6.  Dress up for all latin dances:  The UTEP (the University of Texas, El Paso), is called "the best-dressed campus in Texas."  That is because of the Latinos and Latinas.  Dressing nicely is something that is normal in Latin America and Europe.  I grew up in Reno, Nevada.  I wore cowboy boots to school from 7th-12th grade (not every day).  Jeans were my most usual attire. I bought my own horse at 15, raised chickens. I spoke only English.  That was then. Now I speak Salsa and Tango.  Dressing down is not Tango or Salsa, at least to me.  Many teachers from Argentina bring this up -- especially the older ones, but it falls on ears that don't speak tango.  I will just speak for myself here:  If all the ladies are dressed down, so am I .  However if the ladies are almost all dressing nicely, I feel weird about dancing with her if she took the time to look good but I did not.  I would feel insensitive to her not to dress at her level.

So salsa and other dances do have something to teach the tanguero.  And as a bonus, the improvisational nature of tango has made me a much better salsero because I dance to the music more.  From tango I have learned to lead stops in the many salsa tunes I know.  I now can turn her at the musically appropriate time as well.  Tango, however, is for me the epitome of dance improvisation for two.  And its culture, its special embrace is without peer.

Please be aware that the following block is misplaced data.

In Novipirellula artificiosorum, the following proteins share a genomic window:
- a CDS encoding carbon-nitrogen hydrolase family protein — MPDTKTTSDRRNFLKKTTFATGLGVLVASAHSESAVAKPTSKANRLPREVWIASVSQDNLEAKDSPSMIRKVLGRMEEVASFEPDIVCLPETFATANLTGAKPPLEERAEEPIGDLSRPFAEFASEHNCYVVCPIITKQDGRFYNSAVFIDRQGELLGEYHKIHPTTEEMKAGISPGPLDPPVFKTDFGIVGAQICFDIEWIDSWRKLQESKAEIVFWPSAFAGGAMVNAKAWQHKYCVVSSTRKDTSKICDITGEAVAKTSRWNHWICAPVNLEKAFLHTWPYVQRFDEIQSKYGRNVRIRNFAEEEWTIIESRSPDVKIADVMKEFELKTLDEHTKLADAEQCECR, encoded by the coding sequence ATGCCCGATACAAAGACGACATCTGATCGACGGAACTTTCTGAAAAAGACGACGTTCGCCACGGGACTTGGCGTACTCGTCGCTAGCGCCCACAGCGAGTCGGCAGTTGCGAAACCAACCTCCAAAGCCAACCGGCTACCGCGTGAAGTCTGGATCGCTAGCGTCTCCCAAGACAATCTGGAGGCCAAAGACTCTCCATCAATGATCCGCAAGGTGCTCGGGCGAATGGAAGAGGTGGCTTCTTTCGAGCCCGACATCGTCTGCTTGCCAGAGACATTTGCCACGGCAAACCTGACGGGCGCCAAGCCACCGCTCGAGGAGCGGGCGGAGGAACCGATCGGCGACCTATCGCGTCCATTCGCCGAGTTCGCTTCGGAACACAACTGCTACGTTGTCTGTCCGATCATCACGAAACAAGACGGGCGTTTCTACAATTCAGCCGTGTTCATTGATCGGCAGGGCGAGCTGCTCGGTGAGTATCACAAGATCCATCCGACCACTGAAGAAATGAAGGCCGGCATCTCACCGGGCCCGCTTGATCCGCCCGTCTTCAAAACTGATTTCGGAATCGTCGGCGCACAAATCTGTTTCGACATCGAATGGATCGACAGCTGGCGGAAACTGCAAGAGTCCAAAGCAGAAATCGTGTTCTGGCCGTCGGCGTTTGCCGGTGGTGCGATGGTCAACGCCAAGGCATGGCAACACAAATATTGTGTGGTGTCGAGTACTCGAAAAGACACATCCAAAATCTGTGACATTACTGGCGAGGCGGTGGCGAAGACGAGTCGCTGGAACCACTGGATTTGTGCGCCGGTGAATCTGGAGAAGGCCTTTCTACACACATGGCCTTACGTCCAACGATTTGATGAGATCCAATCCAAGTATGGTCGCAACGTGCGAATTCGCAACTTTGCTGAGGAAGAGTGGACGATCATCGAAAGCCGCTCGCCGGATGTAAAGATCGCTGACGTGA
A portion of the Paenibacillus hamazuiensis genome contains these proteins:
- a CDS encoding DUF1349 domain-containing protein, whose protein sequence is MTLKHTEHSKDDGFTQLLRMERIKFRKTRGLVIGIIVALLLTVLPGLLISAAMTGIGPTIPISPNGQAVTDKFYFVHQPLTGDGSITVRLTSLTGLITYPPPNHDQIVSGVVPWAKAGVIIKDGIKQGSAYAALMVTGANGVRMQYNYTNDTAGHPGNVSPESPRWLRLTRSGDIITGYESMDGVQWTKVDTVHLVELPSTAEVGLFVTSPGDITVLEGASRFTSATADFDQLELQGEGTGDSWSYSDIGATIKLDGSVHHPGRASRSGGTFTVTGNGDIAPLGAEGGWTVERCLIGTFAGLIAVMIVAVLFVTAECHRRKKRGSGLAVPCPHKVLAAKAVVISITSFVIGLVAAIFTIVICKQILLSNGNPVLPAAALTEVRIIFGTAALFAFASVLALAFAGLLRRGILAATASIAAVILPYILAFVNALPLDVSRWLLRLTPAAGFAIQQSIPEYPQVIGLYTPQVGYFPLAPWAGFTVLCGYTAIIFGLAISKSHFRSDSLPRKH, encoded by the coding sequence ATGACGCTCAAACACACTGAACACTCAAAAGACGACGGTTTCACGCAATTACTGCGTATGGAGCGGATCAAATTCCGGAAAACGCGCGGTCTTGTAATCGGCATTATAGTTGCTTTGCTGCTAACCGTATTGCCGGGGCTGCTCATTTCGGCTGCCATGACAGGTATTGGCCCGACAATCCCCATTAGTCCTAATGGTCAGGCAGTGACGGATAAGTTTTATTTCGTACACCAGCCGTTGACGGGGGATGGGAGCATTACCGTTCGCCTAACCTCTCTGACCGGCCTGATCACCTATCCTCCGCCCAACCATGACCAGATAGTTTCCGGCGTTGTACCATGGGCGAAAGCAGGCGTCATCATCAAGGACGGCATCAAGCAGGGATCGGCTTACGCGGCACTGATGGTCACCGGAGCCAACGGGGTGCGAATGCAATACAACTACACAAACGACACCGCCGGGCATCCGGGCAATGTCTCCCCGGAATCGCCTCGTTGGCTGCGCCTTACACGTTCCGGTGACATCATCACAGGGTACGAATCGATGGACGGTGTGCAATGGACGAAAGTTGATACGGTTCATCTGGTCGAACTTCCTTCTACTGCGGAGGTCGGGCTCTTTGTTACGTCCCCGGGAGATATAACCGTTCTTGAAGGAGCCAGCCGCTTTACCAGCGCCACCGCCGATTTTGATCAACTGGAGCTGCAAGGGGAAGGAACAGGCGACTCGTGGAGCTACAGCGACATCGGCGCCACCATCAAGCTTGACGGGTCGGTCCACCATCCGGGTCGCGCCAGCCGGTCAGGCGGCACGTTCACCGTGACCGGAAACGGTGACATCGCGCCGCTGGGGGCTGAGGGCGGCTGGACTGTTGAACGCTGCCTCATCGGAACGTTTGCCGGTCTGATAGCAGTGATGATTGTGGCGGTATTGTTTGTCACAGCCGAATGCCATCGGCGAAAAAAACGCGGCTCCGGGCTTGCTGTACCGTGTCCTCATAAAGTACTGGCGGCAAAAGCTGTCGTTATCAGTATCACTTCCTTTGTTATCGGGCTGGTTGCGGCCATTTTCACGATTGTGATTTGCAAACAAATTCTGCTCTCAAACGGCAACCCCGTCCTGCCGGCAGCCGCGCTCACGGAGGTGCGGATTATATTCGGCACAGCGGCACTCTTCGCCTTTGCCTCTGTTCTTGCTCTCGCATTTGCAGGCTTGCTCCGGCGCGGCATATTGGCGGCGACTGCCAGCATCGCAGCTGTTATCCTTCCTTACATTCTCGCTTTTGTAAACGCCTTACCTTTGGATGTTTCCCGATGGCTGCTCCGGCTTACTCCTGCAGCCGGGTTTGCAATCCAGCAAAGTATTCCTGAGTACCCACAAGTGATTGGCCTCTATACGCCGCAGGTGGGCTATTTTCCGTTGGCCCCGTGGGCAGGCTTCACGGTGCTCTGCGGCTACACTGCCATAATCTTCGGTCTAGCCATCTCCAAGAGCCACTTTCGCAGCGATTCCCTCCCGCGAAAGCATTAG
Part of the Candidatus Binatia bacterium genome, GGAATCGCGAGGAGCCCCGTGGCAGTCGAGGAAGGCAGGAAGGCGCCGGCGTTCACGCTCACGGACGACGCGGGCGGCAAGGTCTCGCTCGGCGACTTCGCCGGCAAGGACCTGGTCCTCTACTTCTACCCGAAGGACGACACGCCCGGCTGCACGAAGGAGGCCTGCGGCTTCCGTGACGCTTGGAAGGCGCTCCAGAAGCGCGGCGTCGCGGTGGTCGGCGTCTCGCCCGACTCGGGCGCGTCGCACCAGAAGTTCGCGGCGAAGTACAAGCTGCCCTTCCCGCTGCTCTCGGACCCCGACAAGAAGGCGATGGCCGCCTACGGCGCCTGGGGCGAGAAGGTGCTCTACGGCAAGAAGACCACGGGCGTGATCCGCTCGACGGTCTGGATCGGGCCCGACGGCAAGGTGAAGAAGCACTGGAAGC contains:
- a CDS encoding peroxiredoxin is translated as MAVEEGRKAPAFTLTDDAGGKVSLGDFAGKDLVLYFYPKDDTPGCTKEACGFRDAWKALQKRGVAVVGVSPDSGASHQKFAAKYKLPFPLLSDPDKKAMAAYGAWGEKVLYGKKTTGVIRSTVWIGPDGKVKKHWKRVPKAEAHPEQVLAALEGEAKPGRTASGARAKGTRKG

tangocherie said...

Mark, I love the new format!

And BTW, in BsAs, it's the men who look at themselves in the mirrors of the salon! :)

(And the ladies have their eyes closed.)

Tango Therapist said...

@Tangocherie... isn't that weird that there is a gender reversal with the mirrors? Hmmm. Some sociologist could use this as a doctoral paper.

Mark said...

Nah, at El Beso in the corner furthest from the door virtually all the tangueras check themselves out in the mirror. It's amusing to watch them dance up that side of the room with their eyes closed until they get to the corner, open them for a quick self-appraisal, and then shut them after they dance off down the next side.

Mark Word said...

@Mark... Well, at least we know that "TangoCherie" doesn't do that. Again, this would be a good sociological study! :-)

El Ingeniero said...

LOVE THIS POST!! I left salsa for tango for similar reasons. Mostly because I couldn't stomach the fact that in salsa, becoming a better dancer seemed to just involve memorizing more sequences, and there wasn't much in terms of musicality or expressing the song. In tango, you really have to feel it to dance it. That, and the fact that you really don't need fancy steps if you have a nice embrace and can achieve a nice connection, got me totally hooked.